Working night shifts does not lead to an increased risk of developing breast cancer, according to a new study by British researchers.

Since the 70s, scientists have suggested that increased exposure to electric light during night shifts could increase cancer risk by interfering with body’s internal clock, suppressing the sleep hormone melatonin and boosting estrogen. In 2007, the International Agency for Research on Cancer (IARC) designated sleep cycle disruption from night shifts as “probably carcinogenic,” according to The Telegraph.

But the new study, funded by the charity Breast Cancer Now, found no link between night shifts and breast cancer, in 102,869 women in the UK, over a ten-year period. The IARC is expected to review its own findings on night shifts later this year.

“A possible link between exposure to electric light at night and an increased risk of breast cancer was first proposed more than 30 years ago, but research has so far been inconclusive,” according to study co-author Michael Jones, staff scientist in genetics and epidemiology at London’s Institute of Cancer Research (ICR).

“In our new study we found no overall link between women having done night shift work in the last 10 years and their risk of breast cancer, regardless of the different types of work they did involving night shifts, and the age at which they started such work.”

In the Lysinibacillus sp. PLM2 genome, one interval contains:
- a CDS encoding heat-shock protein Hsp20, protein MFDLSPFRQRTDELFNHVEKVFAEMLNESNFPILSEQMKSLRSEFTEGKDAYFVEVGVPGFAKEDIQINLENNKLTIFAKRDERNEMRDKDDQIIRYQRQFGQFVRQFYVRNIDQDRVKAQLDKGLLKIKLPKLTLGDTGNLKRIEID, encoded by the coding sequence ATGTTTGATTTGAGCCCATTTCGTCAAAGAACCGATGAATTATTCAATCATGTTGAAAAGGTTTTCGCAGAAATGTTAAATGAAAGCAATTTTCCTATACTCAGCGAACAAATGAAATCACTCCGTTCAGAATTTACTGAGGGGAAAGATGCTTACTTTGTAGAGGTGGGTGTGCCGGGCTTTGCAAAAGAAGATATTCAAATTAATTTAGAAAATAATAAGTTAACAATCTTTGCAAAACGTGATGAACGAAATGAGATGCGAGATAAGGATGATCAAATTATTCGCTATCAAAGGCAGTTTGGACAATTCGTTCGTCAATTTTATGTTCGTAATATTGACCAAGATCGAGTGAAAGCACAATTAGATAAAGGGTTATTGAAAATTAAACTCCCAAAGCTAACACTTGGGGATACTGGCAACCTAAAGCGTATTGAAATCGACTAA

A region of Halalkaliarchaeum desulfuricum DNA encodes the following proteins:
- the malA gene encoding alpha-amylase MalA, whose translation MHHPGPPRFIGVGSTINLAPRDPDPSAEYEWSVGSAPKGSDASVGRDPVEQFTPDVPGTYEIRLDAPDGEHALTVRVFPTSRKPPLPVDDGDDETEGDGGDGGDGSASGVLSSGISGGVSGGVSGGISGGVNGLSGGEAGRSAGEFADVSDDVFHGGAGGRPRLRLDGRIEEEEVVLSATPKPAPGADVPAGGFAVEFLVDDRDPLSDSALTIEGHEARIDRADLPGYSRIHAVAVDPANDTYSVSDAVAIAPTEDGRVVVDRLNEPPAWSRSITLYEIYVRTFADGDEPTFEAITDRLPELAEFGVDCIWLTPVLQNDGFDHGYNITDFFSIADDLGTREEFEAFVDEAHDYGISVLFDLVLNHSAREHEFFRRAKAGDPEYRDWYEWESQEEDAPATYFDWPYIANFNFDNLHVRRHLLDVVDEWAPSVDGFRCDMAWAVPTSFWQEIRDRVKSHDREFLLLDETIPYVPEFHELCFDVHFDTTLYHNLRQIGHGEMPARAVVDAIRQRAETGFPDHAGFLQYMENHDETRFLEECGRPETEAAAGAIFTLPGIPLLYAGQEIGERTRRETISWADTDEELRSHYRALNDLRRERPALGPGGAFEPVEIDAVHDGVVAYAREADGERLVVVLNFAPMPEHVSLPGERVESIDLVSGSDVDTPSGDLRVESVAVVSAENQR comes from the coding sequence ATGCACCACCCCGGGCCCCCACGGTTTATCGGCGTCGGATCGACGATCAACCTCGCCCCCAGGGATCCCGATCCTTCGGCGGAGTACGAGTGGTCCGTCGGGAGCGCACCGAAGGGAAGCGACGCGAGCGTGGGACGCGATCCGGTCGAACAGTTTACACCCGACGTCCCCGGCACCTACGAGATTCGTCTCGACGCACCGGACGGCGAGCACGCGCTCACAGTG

The research was published in the British Journal of Cancer.

“Although night shifts may have other effects on people’s health, and we still don’t know the effect of a person’s body clock being disturbed for very long periods of time, it is reassuring to see more evidence suggesting that night shifts are not linked with a higher risk of breast cancer,” Jones said.

Based on the designation by IARC in 2007, Denmark made payments to dozens of night workers who attributed their breast cancer to having worked night shifts.

The study builds on the work of a 2016 meta-analysis that reached similar conclusions, but was challenged due to lack of details on the nature of the work, and an older average age for the women in the study.

The median age of the participants in the new study was 45. Overall, 2,059 out of the 102,869 participants were diagnosed with invasive breast cancer. With other risk factors taken into account, the researchers found no connection to their night shift work.

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